A Stanford University team of researchers, including Nobel Prize winner and former U. S. Secretary of Energy Steven Chu and Yi Cui, long familiar to CAFE Blog readers, are using carbon nanospheres to coat lithium electrodes and help them resist expansion problems that formerly fractured them, and to keep elements in the battery’s reactive electrolytes from dissolving them.
This approach has enabled the team to craft a pure lithium anode, with all the promise of high energy density that such an electrode holds. It’s also stable, a boon to longevity for these cells.
As reported in the news release By Andrew Myers for the Stanford Engineering School, “’Of all the materials that one might use in an anode, lithium has the greatest potential. Some call it the Holy Grail,’ said Cui, a professor of Material Science and Engineering and leader of the research team. ‘It is very lightweight and it has the highest energy density. You get more power per volume and weight, leading to lighter, smaller batteries with more power.’”
(The reference to the Holy Grail has led other reports to call the researchers “the knights of nanotechnology” and “the battery barons.”)
The release explains the historical antecedents and the importance of Stanford’s breakthrough. “All batteries have three basic components: an electrolyte to provide electrons, an anode to discharge those electrons, and a cathode to receive them.
“Today, we say we have lithium batteries, but that is only partly true. What we have are lithium ion batteries. The lithium is in the electrolyte, but not in the anode. An anode of pure lithium would be a huge boost to battery efficiency.”
Guangyuan Zheng, a doctoral candidate in Cui’s lab and first author of the team’s paper in the journal Nature Nanotechnology, explained that the problem was significantly complex enough that many engineers have given up the search for a solution, failing to overcome three major problems in designing the pure lithium electrode.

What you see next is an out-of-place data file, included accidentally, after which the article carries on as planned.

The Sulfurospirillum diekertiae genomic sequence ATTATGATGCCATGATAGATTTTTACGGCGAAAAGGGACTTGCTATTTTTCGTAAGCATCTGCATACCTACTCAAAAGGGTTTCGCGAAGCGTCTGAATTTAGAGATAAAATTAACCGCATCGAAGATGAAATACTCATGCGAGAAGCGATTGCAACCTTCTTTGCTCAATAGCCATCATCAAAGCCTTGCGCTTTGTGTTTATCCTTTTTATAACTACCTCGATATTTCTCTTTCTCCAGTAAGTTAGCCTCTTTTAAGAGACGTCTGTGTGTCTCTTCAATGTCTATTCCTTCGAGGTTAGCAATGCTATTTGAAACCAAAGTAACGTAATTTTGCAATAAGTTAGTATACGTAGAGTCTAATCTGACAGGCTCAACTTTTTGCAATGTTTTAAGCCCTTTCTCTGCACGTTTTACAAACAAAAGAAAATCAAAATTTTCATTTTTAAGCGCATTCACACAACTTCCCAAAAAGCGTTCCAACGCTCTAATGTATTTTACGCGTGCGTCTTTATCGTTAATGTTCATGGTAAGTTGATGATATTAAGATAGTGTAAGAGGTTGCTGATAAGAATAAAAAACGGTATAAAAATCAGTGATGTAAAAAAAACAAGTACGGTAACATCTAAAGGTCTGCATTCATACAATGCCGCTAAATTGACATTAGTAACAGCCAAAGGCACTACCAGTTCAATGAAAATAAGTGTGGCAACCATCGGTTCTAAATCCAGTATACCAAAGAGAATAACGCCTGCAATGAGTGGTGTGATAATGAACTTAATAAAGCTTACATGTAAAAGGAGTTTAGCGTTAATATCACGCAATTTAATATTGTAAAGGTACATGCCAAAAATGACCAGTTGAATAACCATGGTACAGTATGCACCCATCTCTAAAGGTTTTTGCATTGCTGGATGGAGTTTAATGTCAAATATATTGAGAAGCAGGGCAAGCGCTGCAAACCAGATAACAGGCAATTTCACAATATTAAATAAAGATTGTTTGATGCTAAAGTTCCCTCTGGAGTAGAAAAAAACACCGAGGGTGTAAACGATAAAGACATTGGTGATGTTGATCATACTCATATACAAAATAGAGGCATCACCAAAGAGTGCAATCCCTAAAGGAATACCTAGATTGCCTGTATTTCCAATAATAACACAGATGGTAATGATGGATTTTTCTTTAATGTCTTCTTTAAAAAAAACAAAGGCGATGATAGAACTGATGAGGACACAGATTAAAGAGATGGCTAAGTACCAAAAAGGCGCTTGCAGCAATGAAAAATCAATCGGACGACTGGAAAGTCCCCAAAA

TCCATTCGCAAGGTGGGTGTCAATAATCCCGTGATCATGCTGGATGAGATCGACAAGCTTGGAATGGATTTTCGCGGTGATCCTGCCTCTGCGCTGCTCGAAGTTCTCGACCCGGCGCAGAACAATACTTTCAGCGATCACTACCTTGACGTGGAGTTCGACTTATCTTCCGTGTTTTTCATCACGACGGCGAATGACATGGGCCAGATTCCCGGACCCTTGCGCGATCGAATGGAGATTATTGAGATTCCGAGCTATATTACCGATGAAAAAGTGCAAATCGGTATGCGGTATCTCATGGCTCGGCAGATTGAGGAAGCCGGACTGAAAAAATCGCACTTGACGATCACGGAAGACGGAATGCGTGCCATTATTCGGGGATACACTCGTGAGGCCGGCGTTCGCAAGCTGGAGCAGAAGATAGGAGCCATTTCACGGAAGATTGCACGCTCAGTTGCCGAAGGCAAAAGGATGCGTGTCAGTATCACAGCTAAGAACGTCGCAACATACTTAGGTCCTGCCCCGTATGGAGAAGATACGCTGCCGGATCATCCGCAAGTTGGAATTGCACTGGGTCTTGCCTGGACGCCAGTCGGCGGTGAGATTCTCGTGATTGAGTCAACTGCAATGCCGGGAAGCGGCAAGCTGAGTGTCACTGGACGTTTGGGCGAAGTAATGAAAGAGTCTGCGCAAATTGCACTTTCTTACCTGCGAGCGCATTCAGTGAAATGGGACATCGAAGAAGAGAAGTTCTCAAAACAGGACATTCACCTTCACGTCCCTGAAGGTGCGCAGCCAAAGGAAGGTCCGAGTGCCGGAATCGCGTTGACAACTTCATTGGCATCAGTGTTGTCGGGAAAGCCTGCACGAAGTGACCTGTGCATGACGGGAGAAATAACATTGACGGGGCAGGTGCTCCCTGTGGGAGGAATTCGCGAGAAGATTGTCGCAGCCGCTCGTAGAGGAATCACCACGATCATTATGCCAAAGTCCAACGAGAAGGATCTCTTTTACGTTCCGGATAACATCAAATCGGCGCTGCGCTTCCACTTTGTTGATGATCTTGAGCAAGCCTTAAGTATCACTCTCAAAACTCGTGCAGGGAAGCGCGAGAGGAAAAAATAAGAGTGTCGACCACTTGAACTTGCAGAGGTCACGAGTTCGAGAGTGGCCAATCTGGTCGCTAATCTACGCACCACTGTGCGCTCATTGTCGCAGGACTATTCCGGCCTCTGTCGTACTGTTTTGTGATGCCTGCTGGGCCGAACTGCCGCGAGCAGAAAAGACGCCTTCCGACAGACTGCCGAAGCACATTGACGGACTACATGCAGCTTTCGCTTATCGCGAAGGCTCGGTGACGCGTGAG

First, lithium ions expand during charging, gathering on the anode, normally made of graphite or silicon. Because lithium’s expansion during charging is “virtually infinite” compared to the other materials, its swelling and contraction would cause cracks and pits to form. Such breaks in the anode would allow lithium ions to escape, and they would form “hair-like or mossy growths, called dendrites. Dendrites, in turn, short circuit the battery and shorten its life.” This first challenge is mechanical.
The second challenge is chemical, lithium being highly reactive with the battery’s electrolyte. It consumes the electrolyte and shortens its usable life. The third challenge is one of safety. Several high-profile aircraft and automotive fires have highlighted the concern.
The researchers attacked all three issues by building a protective layer of interconnected carbon domes (nanospheres) resembling a honeycomb on the lithium anode. This “flexible, uniform and non-reactive film… protects the unstable lithium from the drawbacks that have made it such a challenge. The carbon nanosphere wall is just 20 nanometers thick. It would take some 5,000 layers stacked one atop another to equal the width of single human hair.”